But as Dr. Bennett explained, the study of guaifenesin for the treatment of fibromyalgia had to do with the patient demand for this drug and the frequent claims on the Internet and elsewhere that it was a cure for fibromyalgia. The proponents of this "cure" often claimed guaifenesin wasn't for whimps! Yes, as this drug was drawing the calcium phosphate deposits out of your tissues and into your bloodstream, you would have to go through symptom flare-ups. In the long run, after cycling in and out of severe pain, guaifenesin would rid your body of the damaging effects of these deposits. As long as you stayed on a maintenance dose of this drug, you would live out the rest of your life pain free. What an enticement, especially for those patients who are already up to their eyeballs in pain!

The likelihood that guaifenesin was a cure for fibromyalgia was slim, but for the benefit of patients who were dumping conventional therapies to try it, guaifenesin needed to be tested. Dr. Bennett agreed to take on the arduous task of a one-year double-blind, placebo-controlled study to get to the truth about guaifenesin. Twenty female fibromyalgia patients were placed on 600 mgs of guaifenesin twice a day and another 20 patients took a placebo (sugar pill) twice daily. None of the patients knew what they were taking, but all were given the same instructions to not take salicylates (like aspirin) because they interfere with the functioning of guaifenesin. In addition, the evaluation nurses did not know what the patients were taking either, i.e., it was a "double-blinded study." The study lasted for one year.

Bennett evaluated all study participants every three months for symptoms, tender points and serum/urinary levels of uric acid and phosphates. None of these variables significantly changed over the year and the response to guaifenesin was the same as that for the placebo. Now, what about the claims on the Internet and elsewhere that this study was fatally flawed because patients might have used cosmetics and other topical products that contain salicylates? Dr. Bennett provided six scientifically based reasons to toss out this claim:

1.Both the serum and urinary levels of uric acid and phosphate were all in the normal range and no change was noted over time.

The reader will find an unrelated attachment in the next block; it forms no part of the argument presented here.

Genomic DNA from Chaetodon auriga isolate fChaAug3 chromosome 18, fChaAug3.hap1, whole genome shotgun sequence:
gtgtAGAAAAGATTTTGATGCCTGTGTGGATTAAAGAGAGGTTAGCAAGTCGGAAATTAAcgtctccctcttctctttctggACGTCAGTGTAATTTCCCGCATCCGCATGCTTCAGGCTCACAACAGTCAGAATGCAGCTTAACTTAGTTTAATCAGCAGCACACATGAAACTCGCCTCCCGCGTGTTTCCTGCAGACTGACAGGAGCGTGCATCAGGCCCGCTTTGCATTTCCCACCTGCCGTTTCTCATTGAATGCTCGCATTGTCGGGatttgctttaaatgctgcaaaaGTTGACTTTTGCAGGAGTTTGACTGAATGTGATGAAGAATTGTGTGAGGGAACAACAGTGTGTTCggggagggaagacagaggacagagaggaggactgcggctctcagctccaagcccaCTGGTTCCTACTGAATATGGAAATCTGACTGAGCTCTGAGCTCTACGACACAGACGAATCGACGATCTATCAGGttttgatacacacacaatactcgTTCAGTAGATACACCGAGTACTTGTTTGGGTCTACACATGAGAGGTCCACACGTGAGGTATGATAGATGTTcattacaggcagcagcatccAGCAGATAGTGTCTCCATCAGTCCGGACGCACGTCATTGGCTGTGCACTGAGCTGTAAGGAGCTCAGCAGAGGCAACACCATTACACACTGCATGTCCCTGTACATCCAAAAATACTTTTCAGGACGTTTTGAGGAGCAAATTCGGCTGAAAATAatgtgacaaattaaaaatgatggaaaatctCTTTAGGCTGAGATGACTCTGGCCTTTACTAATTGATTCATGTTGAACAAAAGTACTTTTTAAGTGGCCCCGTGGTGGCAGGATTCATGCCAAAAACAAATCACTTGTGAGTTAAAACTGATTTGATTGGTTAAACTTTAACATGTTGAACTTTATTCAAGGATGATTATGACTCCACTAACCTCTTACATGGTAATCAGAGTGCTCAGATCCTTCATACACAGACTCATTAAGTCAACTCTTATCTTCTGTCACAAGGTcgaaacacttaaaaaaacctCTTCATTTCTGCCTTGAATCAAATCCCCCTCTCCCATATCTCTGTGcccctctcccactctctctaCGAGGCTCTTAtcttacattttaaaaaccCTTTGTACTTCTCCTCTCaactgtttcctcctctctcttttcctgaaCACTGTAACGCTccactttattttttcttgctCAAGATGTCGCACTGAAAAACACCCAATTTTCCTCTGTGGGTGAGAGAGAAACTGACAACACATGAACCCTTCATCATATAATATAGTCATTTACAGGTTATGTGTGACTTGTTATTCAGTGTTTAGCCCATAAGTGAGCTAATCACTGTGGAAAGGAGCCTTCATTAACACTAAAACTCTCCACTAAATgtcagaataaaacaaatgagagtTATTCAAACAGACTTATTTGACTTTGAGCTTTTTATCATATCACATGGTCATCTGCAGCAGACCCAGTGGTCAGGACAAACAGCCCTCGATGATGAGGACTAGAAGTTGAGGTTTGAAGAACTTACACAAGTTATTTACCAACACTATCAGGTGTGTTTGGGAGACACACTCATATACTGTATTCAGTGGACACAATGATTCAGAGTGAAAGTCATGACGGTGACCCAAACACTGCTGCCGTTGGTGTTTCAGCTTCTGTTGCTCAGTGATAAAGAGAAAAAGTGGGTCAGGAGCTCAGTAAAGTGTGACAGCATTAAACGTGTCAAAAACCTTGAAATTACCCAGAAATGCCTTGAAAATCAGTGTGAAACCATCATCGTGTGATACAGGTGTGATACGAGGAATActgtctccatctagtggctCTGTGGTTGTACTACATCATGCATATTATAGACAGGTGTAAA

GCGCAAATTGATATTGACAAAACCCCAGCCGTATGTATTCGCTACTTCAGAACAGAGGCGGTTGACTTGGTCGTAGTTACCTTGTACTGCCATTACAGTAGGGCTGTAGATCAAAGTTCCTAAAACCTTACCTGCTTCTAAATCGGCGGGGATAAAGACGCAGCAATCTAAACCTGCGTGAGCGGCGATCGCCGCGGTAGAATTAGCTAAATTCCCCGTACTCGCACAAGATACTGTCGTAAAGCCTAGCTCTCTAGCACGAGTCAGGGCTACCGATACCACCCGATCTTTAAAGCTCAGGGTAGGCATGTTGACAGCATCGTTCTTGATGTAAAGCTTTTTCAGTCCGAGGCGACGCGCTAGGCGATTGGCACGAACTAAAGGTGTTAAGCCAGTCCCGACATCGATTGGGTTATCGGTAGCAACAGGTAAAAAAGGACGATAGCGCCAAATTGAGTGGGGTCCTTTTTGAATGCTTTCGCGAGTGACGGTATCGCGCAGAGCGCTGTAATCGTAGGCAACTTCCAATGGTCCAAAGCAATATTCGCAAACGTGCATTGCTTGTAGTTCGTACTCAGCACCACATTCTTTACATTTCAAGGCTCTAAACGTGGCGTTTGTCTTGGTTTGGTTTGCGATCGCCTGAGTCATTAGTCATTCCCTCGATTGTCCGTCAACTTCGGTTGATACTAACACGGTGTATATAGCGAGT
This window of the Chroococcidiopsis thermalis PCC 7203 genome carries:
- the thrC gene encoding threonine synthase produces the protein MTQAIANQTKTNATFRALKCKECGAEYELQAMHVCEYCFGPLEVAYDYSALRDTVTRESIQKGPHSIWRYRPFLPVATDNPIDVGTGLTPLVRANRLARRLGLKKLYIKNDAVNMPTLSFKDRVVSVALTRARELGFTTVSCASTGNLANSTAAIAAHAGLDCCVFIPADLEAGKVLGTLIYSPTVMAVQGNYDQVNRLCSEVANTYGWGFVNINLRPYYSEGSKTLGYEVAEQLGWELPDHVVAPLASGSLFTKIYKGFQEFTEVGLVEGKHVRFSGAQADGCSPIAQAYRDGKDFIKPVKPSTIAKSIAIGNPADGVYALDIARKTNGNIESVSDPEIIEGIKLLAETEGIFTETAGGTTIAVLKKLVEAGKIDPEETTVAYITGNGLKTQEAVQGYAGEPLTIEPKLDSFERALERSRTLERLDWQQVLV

2.If some patients were taking small amounts of salicylates by whatever method, there should have been a significantly reduced urinary excretion and elevated serum level of uric acid, but this was not observed.
3.Dermatology consultants to Dr. Bennett have explained that patients would have to plaster their face with makeup several times a day to absorb enough salicylates to affect their urinary excretion of uric acid.
4.Only in the last year have the proponents of guaifenesin therapy learned that cosmetics sometimes contain salicylates, yet they have been stating for years that this drug is a cure for fibromyalgia (without ever controlling for cosmetic use).
5.The claimed "cycling of symptoms" was not observed in this study.
6.Lastly, guaifenesin was not found to increase uric acid or phosphate excretions. Thus the postulated action of guaifenesin—the reason cited for its effectiveness—could not be demonstrated.
"I think my major comment is that the system works," exclaims Bennett. "We have shown the placebo is just as effective as the placebo!"


gohan2801 - October 3

I have already come across this but i also saw this and the fybrohawaii site that has had a profound positive result with this almost 2000 people have shown major pain loss with half being pain free, with results in 22 states and 6 countries. So if you want to find something that can contradict this, then you will. I am no doctor and i am not posting this because i am i expert because im not. But i feel that people have a right to know, and like i said i will be the test patient not like it has not already been tested in hawaii with positive results already. Just go to and see for yourself. I believe this works and i am willing to try this. I know not everyone will want to but the choice is there and i for one am sick of being sick, in my book this is worth the chance the worst that can happen is that it will do nothing and what harm will that do nothing.